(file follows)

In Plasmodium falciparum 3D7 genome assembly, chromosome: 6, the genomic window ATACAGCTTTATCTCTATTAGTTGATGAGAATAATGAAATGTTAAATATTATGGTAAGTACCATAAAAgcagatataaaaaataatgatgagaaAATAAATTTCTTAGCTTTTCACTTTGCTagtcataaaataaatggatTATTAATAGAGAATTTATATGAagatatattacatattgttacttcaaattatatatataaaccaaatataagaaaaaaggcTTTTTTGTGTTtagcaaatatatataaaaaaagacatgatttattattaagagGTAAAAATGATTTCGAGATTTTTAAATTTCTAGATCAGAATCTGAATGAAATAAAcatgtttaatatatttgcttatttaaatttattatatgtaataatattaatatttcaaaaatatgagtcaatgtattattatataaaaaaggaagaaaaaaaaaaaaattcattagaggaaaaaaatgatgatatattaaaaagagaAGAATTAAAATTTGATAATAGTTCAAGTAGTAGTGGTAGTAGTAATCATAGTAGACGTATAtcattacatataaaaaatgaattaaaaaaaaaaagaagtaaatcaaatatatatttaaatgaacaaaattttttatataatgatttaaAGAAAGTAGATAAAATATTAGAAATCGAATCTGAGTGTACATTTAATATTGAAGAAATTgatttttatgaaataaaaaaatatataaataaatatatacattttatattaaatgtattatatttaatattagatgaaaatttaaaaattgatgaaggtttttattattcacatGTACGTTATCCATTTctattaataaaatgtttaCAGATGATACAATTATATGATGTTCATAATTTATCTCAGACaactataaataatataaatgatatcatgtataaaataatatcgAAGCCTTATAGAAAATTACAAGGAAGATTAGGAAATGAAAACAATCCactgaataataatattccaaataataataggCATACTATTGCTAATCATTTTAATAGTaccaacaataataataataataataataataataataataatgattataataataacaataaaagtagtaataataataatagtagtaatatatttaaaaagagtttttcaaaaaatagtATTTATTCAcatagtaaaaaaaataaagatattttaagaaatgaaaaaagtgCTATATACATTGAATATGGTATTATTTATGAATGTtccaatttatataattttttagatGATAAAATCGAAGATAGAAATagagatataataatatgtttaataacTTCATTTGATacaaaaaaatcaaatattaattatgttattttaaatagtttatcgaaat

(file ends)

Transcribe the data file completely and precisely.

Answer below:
In Plasmodium falciparum 3D7 genome assembly, chromosome: 6, the genomic window ATACAGCTTTATCTCTATTAGTTGATGAGAATAATGAAATGTTAAATATTATGGTAAGTACCATAAAAgcagatataaaaaataatgatgagaaAATAAATTTCTTAGCTTTTCACTTTGCTagtcataaaataaatggatTATTAATAGAGAATTTATATGAagatatattacatattgttacttcaaattatatatataaaccaaatataagaaaaaaggcTTTTTTGTGTTtagcaaatatatataaaaaaagacatgatttattattaagagGTAAAAATGATTTCGAGATTTTTAAATTTCTAGATCAGAATCTGAATGAAATAAAcatgtttaatatatttgcttatttaaatttattatatgtaataatattaatatttcaaaaatatgagtcaatgtattattatataaaaaaggaagaaaaaaaaaaaaattcattagaggaaaaaaatgatgatatattaaaaagagaAGAATTAAAATTTGATAATAGTTCAAGTAGTAGTGGTAGTAGTAATCATAGTAGACGTATAtcattacatataaaaaatgaattaaaaaaaaaaagaagtaaatcaaatatatatttaaatgaacaaaattttttatataatgatttaaAGAAAGTAGATAAAATATTAGAAATCGAATCTGAGTGTACATTTAATATTGAAGAAATTgatttttatgaaataaaaaaatatataaataaatatatacattttatattaaatgtattatatttaatattagatgaaaatttaaaaattgatgaaggtttttattattcacatGTACGTTATCCATTTctattaataaaatgtttaCAGATGATACAATTATATGATGTTCATAATTTATCTCAGACaactataaataatataaatgatatcatgtataaaataatatcgAAGCCTTATAGAAAATTACAAGGAAGATTAGGAAATGAAAACAATCCactgaataataatattccaaataataataggCATACTATTGCTAATCATTTTAATAGTaccaacaataataataataataataataataataataataatgattataataataacaataaaagtagtaataataataatagtagtaatatatttaaaaagagtttttcaaaaaatagtATTTATTCAcatagtaaaaaaaataaagatattttaagaaatgaaaaaagtgCTATATACATTGAATATGGTATTATTTATGAATGTtccaatttatataattttttagatGATAAAATCGAAGATAGAAATagagatataataatatgtttaataacTTCATTTGATacaaaaaaatcaaatattaattatgttattttaaatagtttatcgaaat